The background to the request for guarantees is two requests for cancellation of the marks. Roshen Confectionery Corporation and  Dealer B&D International Ltd have requested the cancellation of 184179, 182758 and 182759 trademarks, and the Kjarkov Biscuit Factory, Dolina Group Ltd and Latfood Ltd have requested cancellation of the 182763 mark.

Following requests for guarantees that were filed in March 2015, the Adjudicator of IP Ms Yaara Shshani Caspi ruled on 21 June 2015 as follows:

In light of the above, and considering all the circumstances of this case and the general considerations used to determine the magnitude of the appropriate deposit, the first two challengers are to jointly deposit 75,000 Shekels and the second group of three challengers are also to jointly deposit 75,000 Shekels, and this should be done within 21 days.

The present request includes suspension of the proceedings until the deposit is increased.

The Parties’ Allegations

The mark holder claims that increasing the deposit is required because following the original decision there have been changes in circumstances that warrant increasing the deposit. These new circumstances include the expectation of long and complex proceedings and a number of cross-examinations. Furthermore, the case is complex and it transpires that the costs are expected to be higher than originally anticipated. The additional costs are incurred by the two groups of challengers retaining separate counsel and making unnecessary requests. A further claim is that it was not previous clear but now is transparently so, that there will be a massive amount of evidence and documents and a hearing that will be conducted largely in Russian, requiring simultaneous translation. The mark owners nevertheless reiterate their opinion that the likelihood of challengers prevailing and the marks being cancelled are very slim. The amount of the deposit, standing at 150,000 Shekels, is too low and not proportional to the costs that will be requested if the cancellation attempts fail and so this is a classic example of where increasing the deposit is warranted.

Both group of challengers consider the request to increase the deposit should be refused since the ‘new circumstances’ were already fairly obvious when the original request for costs was made. The second group of challengers considers this to be a vacuous request filed in bad faith simply to stretch out the proceedings.

Ruling

Ms Yaara shoshani Caspi did not consider that the circumstances had changed since the original request for a deposit was ruled on. For example, where there are five parties challenging two groups of marks it is not unpredictable that there will be lots of witnesses to cross-examine. Since the challengers are Russian companies, it was always expected that their witnesses would testify in Russian and simultaneous translation would be needed, as is the fact that there are two groups of challengers. The massive amount of evidence was also expected and Ms Shoshani Caspi considered that these grounds were all considered by her in her original ruling regarding the size of an appropriate deposit.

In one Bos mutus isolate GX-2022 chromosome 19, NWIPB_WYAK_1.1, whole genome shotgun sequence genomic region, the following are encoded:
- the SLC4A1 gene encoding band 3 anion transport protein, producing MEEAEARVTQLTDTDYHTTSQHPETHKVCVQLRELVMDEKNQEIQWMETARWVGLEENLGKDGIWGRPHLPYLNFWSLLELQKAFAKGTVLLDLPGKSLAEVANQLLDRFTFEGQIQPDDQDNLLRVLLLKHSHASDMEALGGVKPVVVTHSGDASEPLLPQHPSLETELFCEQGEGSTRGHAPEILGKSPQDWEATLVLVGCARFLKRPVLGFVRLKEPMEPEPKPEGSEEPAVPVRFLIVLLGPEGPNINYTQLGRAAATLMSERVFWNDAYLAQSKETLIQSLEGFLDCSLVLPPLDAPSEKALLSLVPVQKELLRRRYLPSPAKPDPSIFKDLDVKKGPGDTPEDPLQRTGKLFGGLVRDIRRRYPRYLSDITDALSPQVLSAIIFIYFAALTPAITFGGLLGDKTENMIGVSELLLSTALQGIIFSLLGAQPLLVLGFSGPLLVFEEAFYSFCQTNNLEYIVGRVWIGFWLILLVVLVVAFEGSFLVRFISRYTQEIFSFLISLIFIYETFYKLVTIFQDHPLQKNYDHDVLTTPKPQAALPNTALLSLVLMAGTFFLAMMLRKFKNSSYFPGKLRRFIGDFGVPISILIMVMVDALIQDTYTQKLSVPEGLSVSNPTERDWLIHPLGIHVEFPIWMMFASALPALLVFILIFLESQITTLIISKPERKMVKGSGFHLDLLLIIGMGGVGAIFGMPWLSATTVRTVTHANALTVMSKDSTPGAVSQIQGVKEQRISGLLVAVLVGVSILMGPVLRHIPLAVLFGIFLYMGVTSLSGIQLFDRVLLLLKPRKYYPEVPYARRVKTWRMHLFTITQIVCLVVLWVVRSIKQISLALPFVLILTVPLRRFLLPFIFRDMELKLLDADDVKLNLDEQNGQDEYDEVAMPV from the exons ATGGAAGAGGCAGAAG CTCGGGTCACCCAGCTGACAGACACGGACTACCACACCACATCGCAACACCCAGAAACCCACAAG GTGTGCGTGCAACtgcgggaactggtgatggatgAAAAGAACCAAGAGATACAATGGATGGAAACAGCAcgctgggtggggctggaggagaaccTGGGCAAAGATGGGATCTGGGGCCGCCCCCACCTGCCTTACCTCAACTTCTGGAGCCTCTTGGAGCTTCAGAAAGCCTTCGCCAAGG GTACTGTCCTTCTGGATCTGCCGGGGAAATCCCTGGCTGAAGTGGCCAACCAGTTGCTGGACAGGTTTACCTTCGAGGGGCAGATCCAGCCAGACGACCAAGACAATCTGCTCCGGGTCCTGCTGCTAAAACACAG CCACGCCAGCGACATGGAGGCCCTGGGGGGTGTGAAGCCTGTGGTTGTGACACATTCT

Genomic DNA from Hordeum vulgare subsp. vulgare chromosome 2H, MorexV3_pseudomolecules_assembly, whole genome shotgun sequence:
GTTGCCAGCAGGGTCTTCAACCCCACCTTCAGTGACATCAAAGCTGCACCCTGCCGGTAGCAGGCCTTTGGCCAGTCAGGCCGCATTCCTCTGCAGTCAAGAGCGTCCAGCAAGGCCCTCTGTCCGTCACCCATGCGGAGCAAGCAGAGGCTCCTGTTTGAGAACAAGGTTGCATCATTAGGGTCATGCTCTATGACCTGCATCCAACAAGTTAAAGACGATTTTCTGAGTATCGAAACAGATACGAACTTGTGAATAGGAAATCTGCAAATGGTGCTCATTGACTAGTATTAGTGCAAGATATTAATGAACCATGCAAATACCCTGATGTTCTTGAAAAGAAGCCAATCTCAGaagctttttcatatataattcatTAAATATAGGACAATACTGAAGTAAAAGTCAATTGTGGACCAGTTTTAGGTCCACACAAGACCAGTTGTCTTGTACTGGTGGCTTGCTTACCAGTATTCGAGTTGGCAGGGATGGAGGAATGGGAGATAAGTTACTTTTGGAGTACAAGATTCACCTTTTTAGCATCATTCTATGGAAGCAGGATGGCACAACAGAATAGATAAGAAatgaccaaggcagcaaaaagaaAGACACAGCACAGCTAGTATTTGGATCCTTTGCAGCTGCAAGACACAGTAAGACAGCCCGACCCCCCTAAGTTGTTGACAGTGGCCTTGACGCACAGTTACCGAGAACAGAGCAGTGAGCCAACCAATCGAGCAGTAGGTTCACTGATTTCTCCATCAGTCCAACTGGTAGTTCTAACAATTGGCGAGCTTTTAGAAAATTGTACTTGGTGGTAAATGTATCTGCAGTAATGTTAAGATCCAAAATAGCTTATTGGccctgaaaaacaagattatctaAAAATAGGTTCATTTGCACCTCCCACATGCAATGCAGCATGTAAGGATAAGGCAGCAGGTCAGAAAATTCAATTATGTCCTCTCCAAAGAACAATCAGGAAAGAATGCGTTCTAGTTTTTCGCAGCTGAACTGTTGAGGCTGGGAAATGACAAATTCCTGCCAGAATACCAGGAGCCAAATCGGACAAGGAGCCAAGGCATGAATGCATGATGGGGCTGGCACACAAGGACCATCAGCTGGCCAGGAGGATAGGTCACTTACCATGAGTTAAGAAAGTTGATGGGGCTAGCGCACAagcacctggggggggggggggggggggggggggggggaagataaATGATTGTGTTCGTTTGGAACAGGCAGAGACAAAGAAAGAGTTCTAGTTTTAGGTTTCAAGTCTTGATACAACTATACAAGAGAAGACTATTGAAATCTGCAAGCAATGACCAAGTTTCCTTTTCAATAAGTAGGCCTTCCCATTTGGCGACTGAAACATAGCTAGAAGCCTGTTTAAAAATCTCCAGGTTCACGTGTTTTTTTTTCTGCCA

With regard to the likelihood of the challenges prevailing and the marks being cancelled, there is no way to consider the likelihood or otherwise of the challenges be successful at this stage since the witnesses have not been heard and have not yet been cross-examined. At least this is the theoretical state of affairs. Since the challenges are on the basis of inequitable behaviour in the original filings, there is a high level of proof that the challengers will be required to submit to establish their case since they will have to positively show that many years ago the mark holders intentionally appropriated marks that were not theirs.

Nevertheless, the fact that the challengers have a difficult task ahead is not justification to increase the deposit that they have already placed. There are no unexpected circumstances not considered in the original ruling considering the size of the deposit.

The request to increase the deposit is refused. However, Ms Shoshani Caspi does not see the request as indicative of inequitable behaviour designed to make the trademark cancellation proceedings unnecessarily complicated. that said, the mark owners should nevertheless pay costs to the challengers for requiring them to respond to this request. The mark owners will therefore may 1500 Shekels to the first group of challengers and a further 750 Shekels to the second group and will do so by 15 January 2016 or interest will incur.

In cancellation proceedings concerning 184179, 182758, 182759 and 182763 trademarks, Ruling on increasing size of deposit by Ms Yaara Shoshani Caspi, 28 December 2016.